How Do Epidemiologists Determine Causality?

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Oct 16, 2007, 11:05:36 AM10/16/07
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Both the Koch-Henle and the Bradford Hill criteria are used in
Epidemiology in order to determine the cause-and-effect relationship
there exists between an infectious, chemical or physical agent and
disease. In the case of ELF and RF, both have been fulfilled. One only
wonders, where are the decent and honest epidemiologists who work for
the World Health Organization? Where is the Medical Ethics Commission of
the World Health Organization?


The following text has been taken from this site:
http://www.southalabama.edu/coe/bset/johnson/dr_johnson/bonus/Ch11/Causality%20criteria.pdf


I have not written a single word on it. All the due credits are for Dr.
Johnson.

Best regards,

Carlos Sosa


How Do Epidemiologists Determine Causality?

Epidemiology is the branch of medical science that studies the
incidence, distribution, cause, and control of disease in a
population. You often hear the results of epidemiological research
on the six o'clock news. Although epidemiologists prefer to conduct
strong experimental research when possible, oftentimes their
research questions and variables do not lend themselves to
experimental research. It is constructive to look at epidemiology to
learn how to conduct high quality nonexperimental research.
Perhaps the single most important individual in the development of
research methods and analysis in Epidemiology is Sir Austin Bradford
Hill (1897-1991). Bradford Hill developed a list of criteria that
continues to be used today. When using them, don't forget Hill's
advice:
"None of these nine viewpoints can bring indisputable evidence for
or against
a cause and effect hypothesis ?. What they can do, with greater or
less strength, is
to help answer the fundamental question?is there any other way of
explaining the set of
facts before us, is there any other answer equally, or more, likely
than cause and
effect?" (Cited in Doll, 1991).
The Bradford Hill Criteria
1: Strength of Association. The stronger the relationship between
the independent variable and the dependent variable, the less likely
it is that the relationship is due to an extraneous variable.
2: Temporality. It is logically necessary for a cause to precede an
effect in time.
3: Consistency. Multiple observations, of an association, with
different people under different circumstances and with different
measurement instruments increase the credibility of a finding.
4: Theoretical Plausibility. It is easier to accept an association
as causal when there is a rational and theoretical basis for such a
conclusion.
5: Coherence. A cause-and-effect interpretation for an association
is clearest when it does not conflict with what is known about the
variables under study and when there are no plausible competing
theories or rival hypotheses. In other words, the association must
be coherent with other knowledge.
6: Specificity in the causes. In the ideal situation, the effect has
only one cause. In other words, showing that an outcome is best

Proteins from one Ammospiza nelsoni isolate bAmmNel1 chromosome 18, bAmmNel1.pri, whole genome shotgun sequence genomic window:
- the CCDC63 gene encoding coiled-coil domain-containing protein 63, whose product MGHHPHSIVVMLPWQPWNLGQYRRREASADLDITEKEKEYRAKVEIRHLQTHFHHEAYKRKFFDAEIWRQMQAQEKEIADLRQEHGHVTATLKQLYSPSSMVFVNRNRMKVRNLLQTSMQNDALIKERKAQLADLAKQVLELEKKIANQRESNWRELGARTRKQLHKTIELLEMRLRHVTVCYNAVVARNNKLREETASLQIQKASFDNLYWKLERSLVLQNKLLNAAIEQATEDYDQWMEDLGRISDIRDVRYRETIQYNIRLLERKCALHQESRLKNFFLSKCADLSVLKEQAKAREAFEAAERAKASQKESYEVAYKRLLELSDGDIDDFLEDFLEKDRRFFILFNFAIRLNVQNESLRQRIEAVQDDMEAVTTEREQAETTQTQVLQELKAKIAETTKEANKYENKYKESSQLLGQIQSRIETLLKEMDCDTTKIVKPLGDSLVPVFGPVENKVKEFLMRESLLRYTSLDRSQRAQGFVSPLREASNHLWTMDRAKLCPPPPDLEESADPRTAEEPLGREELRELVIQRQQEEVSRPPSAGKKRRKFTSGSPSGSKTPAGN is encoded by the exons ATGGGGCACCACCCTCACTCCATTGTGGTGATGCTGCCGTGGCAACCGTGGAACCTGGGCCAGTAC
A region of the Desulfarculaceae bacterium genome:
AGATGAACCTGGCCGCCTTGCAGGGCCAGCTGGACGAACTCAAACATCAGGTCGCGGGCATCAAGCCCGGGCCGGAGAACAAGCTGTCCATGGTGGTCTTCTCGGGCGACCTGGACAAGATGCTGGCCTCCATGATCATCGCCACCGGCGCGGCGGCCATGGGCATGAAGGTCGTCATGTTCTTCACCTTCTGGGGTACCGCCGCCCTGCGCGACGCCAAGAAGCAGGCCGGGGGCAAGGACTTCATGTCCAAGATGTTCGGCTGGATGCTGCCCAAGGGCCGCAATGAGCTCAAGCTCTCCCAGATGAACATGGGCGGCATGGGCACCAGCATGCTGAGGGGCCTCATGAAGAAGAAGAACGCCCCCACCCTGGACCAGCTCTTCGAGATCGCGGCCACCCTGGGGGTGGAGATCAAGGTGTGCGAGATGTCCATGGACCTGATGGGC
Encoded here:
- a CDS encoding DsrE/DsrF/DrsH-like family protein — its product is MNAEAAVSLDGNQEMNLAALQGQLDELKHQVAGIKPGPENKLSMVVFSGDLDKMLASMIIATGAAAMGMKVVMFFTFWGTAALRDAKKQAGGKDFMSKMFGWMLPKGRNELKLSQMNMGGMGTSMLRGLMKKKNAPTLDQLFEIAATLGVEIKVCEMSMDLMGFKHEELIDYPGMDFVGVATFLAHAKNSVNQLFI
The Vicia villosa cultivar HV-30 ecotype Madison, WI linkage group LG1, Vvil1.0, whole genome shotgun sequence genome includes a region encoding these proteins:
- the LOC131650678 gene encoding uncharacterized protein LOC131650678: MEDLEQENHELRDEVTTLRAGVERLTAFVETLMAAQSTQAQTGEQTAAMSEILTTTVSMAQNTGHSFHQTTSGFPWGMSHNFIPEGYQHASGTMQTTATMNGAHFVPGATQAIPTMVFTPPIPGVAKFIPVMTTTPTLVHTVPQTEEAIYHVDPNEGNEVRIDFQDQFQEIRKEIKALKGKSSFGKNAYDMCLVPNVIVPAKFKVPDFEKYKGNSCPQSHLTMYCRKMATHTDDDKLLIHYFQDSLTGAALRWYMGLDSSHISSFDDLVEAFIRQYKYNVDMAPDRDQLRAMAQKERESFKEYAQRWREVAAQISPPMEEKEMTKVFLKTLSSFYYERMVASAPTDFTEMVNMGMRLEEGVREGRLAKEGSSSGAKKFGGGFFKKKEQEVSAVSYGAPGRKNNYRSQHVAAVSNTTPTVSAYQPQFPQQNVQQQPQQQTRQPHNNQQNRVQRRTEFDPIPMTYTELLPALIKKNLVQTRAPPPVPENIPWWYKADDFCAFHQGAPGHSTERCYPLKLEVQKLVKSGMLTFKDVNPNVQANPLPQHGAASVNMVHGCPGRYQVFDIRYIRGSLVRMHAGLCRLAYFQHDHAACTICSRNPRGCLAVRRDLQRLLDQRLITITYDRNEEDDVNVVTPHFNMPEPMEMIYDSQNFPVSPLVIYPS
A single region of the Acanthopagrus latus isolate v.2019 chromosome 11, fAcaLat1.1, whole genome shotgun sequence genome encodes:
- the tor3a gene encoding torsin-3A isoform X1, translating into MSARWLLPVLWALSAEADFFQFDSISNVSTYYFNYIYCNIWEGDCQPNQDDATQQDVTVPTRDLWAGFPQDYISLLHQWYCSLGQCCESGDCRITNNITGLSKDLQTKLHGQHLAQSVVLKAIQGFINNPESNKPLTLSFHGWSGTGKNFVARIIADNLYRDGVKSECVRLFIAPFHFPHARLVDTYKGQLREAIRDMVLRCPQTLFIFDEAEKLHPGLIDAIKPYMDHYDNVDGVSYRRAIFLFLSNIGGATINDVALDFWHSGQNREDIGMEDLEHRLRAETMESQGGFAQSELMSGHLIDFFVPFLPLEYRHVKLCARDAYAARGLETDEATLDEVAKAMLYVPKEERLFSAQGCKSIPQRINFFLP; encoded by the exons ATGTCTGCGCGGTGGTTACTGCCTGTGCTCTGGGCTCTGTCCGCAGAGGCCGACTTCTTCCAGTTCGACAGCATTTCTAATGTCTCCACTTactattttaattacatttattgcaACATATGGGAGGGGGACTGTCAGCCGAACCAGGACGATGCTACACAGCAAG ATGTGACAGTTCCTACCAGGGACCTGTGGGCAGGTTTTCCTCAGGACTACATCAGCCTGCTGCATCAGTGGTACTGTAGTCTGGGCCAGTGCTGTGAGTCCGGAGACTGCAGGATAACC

predicted by one primary factor adds credibility to a causal claim.
7: Dose Response Relationship. There should be a direct relationship
between the risk factor (i.e., the independent variable) and
people's status on the disease variable (i.e., the dependent
variable).
8: Experimental Evidence. Any related research that is based on
experiments will make a causal inference more plausible.
9: Analogy. Sometimes a commonly accepted phenomenon in one area can
be applied to another area.
In the following example, we apply Hill's criteria to the classic
case of smoking and lung cancer.
1. Strength of Association. The lung cancer rate for smokers was
quite a bit higher than for nonsmokers (e.g., one study estimated
that smokers are about 35% more likely than nonsmokers to get lung
cancer).
2. Temporality. Smoking in the vast majority of cases preceded the
onset of lung cancer.
3. Consistency. Different methods (e.g., prospective and
retrospective studies) produced the same result. The relationship
also appeared for different kinds of people (e.g., males and females)
4. Theoretical Plausibility. Biological theory of smoking causing
tissue damage which over time results in cancer in the cells was a
highly plausible explanation.
5. Coherence. The conclusion (that smoking causes lung cancer) "made
sense" given the current knowledge about the biology and history of
the disease.
6. Specificity in the causes. Lung cancer is best predicted from the
incidence of smoking.
7. Dose Response Relationship. Data showed a positive, linear
relationship between the amount smoked and the incidence of lung
cancer.
8. Experimental Evidence. Tar painted on laboratory rabbits' ears
was shown to produce cancer in the ear tissue over time. Hence, it
was clear that carcinogens were present in tobacco tar.
9. Analogy. Induced smoking with laboratory rats showed a causal
relationship. It, therefore, was not a great jump for scientists to
apply this to humans.
References
Doll, R. (1991). Sir Austin Bradford Hill and the progress of
medical science.
British Medical Journal, 305, 1521-1526.
Hill, B.A. (1965). The environment and disease: Association or
causation?
Proceedings of the Royal Society of Medicine, 58, 295-300.
Susser, M. (1977). Judgement and causal inference: Criteria in
epidemiologic studies. American Journal of Epidemiology, 105, 1-15.

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